The division of labour in wealth management is strangling UK funds

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One of the most contentious issues currently facing both asset and wealth managers is their ability to offer a personalised client service against the desire of central management to monitor, control and standardise.

As the industry has consolidated, the objective sometimes appears to be to fit clients into the appropriate risk box and then deliver the standard product for that classification.

Perhaps I am oversimplifying, but there is clearly a conflict between a bespoke offering and centralisation. Although there may not be a simple answer, as an industry we need to find a third way. As this is a difficult issue, change can only come through utilising experienced individuals in combination with good systems.

Diverging approaches

This is particularly of interest in how wealth managers select funds for clients. There are two distinct approaches. The first is to have a centralised research team, dedicated to meeting managers, understanding investment processes and running the numbers to check the manager’s claims stand up to scrutiny.

However, this approach is often perceived as too top-down by their client-facing colleagues. Often, they feel the fund analysts have limited experience of managing funds and little understanding of the complexity of building portfolios: there is no buy-in!

Many research teams are also woefully understaffed as they are not viewed as revenue generators. When strategy is just a nod to the regulator, it challenges the authenticity of the client proposition. Consequently, there is a tendency to have a narrow list of preferred funds, which tend to include the big names and funds that have recently performed well.

The alternative approach gives much more authority to the client-facing wealth manager. This is popular with wealth managers but requires the support of robust systems to flag any significant irregularity and ensure that client mandates are matched by appropriate portfolios.

This can ensure greater personalisation, but it can create a huge amount of additional work, as there is still the requirement to conduct research on any fund before it can be selected for portfolios.

As a result, many wealth managers are busy and don’t want to take on the additional burden. Plus, if it doesn’t work out, the balance of blame will be on them, so why make life harder?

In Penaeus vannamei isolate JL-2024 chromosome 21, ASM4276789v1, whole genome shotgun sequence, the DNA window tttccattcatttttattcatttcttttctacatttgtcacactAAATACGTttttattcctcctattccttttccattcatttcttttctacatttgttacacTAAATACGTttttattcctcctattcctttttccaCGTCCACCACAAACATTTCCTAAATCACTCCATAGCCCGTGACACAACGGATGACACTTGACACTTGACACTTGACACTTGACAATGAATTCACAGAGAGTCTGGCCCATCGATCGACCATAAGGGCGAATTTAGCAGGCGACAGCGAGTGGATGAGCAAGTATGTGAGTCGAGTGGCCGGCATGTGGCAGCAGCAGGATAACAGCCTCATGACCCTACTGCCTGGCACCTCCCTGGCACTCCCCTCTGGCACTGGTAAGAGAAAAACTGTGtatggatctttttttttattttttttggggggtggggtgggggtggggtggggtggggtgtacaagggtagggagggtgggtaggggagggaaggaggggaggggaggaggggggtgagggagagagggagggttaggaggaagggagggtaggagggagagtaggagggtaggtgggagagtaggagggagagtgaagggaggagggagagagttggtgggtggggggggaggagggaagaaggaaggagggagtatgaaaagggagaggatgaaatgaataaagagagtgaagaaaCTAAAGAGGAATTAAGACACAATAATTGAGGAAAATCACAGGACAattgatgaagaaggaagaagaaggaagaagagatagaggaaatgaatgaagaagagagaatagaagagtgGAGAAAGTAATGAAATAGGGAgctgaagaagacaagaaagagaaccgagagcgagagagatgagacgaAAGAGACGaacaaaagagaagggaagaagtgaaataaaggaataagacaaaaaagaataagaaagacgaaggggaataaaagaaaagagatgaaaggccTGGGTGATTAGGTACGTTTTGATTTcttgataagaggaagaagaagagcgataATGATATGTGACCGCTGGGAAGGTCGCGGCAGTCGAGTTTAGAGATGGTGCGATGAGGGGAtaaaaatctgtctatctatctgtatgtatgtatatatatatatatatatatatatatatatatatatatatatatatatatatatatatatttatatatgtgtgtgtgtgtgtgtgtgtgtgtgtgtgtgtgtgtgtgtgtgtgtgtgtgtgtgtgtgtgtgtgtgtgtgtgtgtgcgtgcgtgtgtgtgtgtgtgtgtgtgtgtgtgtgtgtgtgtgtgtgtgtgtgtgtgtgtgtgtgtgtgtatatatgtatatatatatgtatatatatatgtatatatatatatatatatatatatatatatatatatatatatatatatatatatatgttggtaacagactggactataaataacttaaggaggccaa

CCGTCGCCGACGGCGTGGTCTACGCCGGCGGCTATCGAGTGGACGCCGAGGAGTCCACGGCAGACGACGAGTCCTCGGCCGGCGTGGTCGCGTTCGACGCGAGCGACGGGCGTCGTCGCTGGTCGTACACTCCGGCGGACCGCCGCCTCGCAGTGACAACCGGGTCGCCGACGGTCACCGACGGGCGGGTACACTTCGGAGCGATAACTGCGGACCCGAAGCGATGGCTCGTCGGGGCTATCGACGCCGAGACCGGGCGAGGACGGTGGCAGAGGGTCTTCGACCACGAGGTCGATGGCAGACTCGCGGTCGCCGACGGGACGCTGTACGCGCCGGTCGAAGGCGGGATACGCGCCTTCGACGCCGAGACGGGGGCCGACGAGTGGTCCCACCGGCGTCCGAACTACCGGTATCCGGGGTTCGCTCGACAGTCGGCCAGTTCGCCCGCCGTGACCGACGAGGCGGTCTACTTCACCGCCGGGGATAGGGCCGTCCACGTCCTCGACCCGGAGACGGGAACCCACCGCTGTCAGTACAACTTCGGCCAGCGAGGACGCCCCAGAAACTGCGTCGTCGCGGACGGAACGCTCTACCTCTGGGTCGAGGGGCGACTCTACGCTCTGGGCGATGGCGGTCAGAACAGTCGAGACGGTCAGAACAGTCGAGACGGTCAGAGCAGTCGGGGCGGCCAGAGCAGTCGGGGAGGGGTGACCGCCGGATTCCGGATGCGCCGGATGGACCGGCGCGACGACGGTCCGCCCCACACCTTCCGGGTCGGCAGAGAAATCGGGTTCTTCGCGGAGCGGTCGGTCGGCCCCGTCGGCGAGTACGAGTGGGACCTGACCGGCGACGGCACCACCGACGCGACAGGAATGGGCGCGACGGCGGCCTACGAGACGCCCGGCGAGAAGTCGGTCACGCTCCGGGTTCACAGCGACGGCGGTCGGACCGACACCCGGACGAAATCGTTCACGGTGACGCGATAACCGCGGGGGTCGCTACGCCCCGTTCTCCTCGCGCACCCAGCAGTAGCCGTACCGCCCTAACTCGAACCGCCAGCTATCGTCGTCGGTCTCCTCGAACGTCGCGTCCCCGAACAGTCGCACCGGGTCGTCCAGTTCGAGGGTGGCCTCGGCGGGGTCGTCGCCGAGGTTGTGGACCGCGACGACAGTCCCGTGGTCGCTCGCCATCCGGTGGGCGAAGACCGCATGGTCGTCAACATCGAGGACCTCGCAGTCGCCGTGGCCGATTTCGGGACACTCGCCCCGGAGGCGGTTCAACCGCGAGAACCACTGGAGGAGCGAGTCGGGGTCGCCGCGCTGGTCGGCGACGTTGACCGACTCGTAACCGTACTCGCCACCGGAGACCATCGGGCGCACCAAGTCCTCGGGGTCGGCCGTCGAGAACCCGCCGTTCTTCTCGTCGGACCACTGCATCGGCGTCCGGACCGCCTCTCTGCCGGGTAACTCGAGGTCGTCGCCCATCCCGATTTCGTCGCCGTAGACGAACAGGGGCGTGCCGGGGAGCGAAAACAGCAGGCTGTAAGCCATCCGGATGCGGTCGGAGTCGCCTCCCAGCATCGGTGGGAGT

From a central management position, this is difficult as it concedes control, increases the number of holdings across clients and the variation of returns between similar clients. It also decreases the amount of time available to spend on attracting new business.

A third way?

A hybrid, third way appears to be gaining support. This is a more collaborative approach across the business. It aims to combine the analytical strength of the research teams, with their knowledge of competitor funds, with the experience of client-facing managers who can hopefully not only view a fund from a wider perspective, but also have the respect of their colleagues to help increase the buy-in from the rest of the company.

This will mean time on research from the most senior client-facing people, who are also likely the biggest revenue earners.

The best businesses I have come across have strong teams, with a range of different skills, who are able to quickly assess challenges and take appropriate action. Why do firms bother hiring for ability and experience if central controls prevent managers from deploying their skills and experience?

Research is a vital part of any proposition, whether it is identifying investments for a fund manager or finding funds for a wealth manager. It is not a junior role: the best results are achieved by bringing experience and multiple perspectives to the table for an open and frank discussion.

A successful research process still needs the support of good systems and the involvement of experienced client-facing managers in the debate.

Let’s hope our industry can scale back some of its centralising tendencies. Rather than selling a service on price or size, firms can offer greater value through bespoke products that appeal to the diverse requirements of their client base.

Graham Campbell is the chief executive of Saracen Fund Managers and co-manager of its value-oriented TB Saracen Global Income and Growth fund. Over the past year the strategy has returned 42.5% compared with 30.5% by the Global Income sector average